Teacher planning

Time required for lesson

1 Hours


The lesson text contains the text needed with a set of open-ended questions at the end. No other materials are needed.

Technology resources

None, but if you have internet access, you could assign a research project looking at medical schools today and their entrance requirements and courses of study.


Students should be studying ancient Greece and incorporate this in as a way to tie ancient and modern together.


Greek Medical Training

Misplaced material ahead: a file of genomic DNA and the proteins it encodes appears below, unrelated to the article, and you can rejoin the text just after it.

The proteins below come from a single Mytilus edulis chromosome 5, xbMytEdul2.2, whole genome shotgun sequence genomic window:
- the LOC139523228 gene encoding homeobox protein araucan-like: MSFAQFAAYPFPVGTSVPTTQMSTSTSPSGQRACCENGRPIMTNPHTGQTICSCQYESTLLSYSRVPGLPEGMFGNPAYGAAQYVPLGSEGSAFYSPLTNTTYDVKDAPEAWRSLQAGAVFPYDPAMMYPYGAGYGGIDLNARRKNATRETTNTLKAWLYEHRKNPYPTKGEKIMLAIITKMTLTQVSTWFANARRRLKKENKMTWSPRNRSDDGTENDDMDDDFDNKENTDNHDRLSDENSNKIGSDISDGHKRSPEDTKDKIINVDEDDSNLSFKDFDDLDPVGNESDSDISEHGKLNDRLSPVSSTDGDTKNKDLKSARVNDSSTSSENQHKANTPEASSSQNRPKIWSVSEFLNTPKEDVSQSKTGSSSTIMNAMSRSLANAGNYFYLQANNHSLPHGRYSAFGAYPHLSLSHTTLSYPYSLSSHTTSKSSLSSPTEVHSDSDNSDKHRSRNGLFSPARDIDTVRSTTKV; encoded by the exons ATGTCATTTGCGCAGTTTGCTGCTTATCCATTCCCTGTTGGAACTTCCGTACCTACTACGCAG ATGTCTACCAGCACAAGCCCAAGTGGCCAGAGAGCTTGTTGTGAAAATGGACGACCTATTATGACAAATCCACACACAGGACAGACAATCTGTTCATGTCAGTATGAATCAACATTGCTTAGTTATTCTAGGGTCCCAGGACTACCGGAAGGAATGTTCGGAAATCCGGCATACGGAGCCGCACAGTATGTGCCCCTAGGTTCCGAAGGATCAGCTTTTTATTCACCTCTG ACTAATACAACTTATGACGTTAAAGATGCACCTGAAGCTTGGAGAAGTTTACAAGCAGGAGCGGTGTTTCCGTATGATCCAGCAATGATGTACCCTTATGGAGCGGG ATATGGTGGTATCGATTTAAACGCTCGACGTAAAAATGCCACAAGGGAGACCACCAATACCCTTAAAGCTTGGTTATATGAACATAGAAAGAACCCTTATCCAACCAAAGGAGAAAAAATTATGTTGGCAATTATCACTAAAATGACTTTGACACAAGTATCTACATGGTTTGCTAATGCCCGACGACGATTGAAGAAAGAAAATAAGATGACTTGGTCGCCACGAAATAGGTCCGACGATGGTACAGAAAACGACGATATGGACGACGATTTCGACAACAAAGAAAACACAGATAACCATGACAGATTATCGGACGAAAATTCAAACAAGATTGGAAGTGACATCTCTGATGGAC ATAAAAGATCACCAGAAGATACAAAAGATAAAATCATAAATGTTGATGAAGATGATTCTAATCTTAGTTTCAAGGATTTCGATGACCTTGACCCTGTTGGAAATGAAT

In the late 6th century B.C., two Greek city-states were famous for their doctors, those of Croton (in Southern Italy) and Cyrene (in Northern Africa). But in the fifth century the most famous centers were Cos, the birthplace of Hippocrates, and Cnidus, just opposite Cos on the mainland of Asia Minor. They developed flourishing medical schools. These schools became the main centers for the teaching of medicine, and the doctors associated with either place shared certain medical practices. The instruction in these schools was very informal, compared to now. No set term was made to the period of training that a medical student should undergo, nor at the end of it did he obtain a certificate of his right to practice. So far as is known no legal or general method existed to prevent an amateur, an inadequately trained apprentice, or a quack from practicing. His establishing himself as a doctor depended not on how he had been trained, but on his own conscience, the reputation he acquired in practice, and keeping the confidence of his clients.